To integrate the interdisciplinary approach, schools must meet two main criteria: carefully conceived curriculum designs; and the use of both disciplinary and interdisciplinary experiences. Teaching is both a “blessing and burden of growth” (John, p. 3, 2015). With this, it is important to select what should be taught and what should be eliminated, as curriculum changes and innovations are constantly being made in the many disciplinary fields taught.
One of the main problems associated with the typical disciplinary teaching method relies on the dropout rate, as students don’t find classes appealing and interesting. With the implementation of an interdisciplinary curriculum, students that don’t feel so comfortable in one subject (such as math or literature orientated), can find it easier to learn as it’s all incorporated with each other.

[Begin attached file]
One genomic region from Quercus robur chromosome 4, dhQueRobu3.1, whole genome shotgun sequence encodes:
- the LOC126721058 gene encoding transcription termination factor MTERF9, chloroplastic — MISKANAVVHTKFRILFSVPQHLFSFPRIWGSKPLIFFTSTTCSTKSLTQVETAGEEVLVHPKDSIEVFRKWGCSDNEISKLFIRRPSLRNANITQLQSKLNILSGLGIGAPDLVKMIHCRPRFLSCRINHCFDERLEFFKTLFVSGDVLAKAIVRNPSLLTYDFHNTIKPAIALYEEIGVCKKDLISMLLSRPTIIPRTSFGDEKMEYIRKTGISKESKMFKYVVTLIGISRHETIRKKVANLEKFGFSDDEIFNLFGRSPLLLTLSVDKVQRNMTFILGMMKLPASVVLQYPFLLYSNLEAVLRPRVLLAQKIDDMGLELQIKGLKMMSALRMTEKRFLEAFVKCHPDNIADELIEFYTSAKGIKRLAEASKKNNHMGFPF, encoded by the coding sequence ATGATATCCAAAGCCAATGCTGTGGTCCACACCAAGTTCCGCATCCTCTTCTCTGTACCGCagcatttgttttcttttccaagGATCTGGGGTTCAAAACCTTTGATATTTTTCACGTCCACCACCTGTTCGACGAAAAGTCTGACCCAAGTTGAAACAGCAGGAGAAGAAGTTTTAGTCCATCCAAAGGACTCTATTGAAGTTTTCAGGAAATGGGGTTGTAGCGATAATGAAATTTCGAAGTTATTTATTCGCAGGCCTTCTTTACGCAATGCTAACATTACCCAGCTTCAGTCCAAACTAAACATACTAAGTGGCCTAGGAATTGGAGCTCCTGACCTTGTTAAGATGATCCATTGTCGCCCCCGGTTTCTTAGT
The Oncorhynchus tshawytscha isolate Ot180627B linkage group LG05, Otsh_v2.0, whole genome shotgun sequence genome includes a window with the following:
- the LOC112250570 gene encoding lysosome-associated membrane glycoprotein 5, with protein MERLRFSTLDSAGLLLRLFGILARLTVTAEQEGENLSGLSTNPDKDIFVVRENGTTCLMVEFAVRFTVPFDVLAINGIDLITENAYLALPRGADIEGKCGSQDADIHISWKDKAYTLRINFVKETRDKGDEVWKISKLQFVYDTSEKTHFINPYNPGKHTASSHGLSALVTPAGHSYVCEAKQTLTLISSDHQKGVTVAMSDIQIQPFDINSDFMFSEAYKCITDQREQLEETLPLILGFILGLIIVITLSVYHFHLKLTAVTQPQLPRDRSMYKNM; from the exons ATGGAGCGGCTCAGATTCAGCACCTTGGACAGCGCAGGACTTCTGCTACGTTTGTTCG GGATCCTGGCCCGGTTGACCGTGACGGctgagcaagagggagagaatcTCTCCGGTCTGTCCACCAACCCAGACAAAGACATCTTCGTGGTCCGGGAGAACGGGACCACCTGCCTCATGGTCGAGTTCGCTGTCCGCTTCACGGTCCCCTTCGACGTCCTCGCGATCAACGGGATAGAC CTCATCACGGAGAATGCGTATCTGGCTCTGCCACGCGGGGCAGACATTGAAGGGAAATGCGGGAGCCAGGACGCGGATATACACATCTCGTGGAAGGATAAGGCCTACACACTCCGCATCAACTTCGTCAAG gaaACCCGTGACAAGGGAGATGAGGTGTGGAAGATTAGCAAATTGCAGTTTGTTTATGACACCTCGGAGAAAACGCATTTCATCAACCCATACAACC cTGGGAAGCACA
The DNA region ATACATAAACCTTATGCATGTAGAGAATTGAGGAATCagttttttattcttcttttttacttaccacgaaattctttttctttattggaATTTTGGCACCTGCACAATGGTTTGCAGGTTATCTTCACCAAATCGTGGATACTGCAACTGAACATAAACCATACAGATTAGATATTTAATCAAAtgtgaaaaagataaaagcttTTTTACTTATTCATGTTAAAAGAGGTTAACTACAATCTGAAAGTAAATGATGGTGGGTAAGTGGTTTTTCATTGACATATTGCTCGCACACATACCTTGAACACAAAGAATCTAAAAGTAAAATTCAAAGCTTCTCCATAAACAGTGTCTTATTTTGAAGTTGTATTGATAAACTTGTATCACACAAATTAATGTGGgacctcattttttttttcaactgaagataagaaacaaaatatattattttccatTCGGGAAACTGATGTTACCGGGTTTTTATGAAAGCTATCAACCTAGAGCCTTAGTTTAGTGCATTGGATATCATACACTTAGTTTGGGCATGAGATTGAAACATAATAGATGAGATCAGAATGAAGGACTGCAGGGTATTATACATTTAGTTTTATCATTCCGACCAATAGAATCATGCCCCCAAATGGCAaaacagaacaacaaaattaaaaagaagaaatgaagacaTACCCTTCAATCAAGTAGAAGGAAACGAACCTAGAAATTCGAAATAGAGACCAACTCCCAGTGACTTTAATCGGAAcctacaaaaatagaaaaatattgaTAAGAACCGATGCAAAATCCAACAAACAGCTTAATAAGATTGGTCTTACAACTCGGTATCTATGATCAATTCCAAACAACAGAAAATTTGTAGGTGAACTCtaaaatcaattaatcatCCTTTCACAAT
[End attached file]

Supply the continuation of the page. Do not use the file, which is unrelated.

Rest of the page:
However, according to Jacobs and Borland (1986), students cannot benefit from an interdisciplinary studying/learning method until they acquire a solid framework in the many disciplines that are present in the interdisciplinary methods. This support for interdisciplinary also asks that teachers become active curriculum designers, as well as a way to create innovative solutions to problems. It is also necessary to see this curriculum as a full activity, and not just a temporary or convert task. The involvement, at its maximum, of the students can also provide them with answers to questions such as “What is Knowledge?”, “What do We Know?”, etc. As the author said (Jacobs, p.10, 1989): “Relevance begins with the rationale for education choices affecting the school life of a student”.